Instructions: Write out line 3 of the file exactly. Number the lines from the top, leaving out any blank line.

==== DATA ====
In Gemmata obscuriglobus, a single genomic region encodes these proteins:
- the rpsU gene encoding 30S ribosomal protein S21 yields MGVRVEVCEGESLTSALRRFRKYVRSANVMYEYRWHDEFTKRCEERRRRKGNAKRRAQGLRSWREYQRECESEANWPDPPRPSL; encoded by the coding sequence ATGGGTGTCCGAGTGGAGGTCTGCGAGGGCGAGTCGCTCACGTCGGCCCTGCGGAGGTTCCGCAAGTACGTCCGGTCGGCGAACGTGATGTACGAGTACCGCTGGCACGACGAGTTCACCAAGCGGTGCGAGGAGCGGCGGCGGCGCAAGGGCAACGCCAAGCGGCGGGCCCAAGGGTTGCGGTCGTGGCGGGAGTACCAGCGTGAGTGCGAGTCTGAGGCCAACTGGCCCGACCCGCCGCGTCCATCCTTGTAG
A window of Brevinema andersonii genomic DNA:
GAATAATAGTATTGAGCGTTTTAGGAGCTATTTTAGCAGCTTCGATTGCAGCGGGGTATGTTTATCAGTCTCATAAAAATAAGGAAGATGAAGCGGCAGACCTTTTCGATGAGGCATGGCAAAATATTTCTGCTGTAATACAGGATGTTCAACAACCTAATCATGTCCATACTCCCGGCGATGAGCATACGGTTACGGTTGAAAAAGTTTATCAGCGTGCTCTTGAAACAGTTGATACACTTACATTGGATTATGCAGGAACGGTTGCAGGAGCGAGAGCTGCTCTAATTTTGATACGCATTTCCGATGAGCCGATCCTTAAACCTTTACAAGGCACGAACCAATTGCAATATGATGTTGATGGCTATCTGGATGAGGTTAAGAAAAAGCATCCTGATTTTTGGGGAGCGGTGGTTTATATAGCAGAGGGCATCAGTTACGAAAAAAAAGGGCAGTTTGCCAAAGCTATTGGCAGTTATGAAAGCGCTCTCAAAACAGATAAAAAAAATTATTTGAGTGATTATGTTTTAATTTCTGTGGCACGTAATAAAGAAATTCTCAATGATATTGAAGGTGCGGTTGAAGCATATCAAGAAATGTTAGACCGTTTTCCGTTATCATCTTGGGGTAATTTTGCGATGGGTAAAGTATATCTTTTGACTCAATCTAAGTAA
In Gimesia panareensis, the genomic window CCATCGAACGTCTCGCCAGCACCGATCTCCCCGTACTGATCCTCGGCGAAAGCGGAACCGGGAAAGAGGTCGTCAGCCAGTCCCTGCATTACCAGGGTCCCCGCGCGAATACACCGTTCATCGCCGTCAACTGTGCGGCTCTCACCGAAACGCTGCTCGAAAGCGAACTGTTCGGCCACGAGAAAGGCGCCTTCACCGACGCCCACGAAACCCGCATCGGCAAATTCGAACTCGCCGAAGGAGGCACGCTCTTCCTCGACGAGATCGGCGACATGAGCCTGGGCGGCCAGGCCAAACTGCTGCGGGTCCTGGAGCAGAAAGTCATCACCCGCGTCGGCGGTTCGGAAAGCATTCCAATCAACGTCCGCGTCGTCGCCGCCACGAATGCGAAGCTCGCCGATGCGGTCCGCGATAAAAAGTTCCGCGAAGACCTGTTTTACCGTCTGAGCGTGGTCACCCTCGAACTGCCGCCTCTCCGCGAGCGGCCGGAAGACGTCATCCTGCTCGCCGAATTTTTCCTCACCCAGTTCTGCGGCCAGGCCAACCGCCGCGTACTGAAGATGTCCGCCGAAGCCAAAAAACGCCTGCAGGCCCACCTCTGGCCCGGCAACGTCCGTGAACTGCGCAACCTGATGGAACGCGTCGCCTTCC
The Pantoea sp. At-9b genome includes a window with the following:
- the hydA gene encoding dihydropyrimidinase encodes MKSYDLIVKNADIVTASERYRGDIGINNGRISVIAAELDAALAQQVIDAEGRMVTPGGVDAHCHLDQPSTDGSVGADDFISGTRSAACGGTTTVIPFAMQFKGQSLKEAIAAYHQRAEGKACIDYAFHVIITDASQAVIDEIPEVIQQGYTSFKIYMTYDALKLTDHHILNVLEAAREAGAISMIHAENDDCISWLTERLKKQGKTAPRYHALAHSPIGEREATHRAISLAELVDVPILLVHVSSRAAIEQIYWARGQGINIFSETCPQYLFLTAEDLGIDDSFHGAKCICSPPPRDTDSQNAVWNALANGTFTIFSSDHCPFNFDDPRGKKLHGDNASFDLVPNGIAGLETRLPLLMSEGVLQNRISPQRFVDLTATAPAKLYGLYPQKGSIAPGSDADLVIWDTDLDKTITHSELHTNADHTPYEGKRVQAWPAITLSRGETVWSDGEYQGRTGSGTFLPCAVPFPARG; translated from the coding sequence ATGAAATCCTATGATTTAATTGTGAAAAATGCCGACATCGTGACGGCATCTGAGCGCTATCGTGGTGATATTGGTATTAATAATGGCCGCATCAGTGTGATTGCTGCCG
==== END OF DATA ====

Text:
A window of Brevinema andersonii genomic DNA: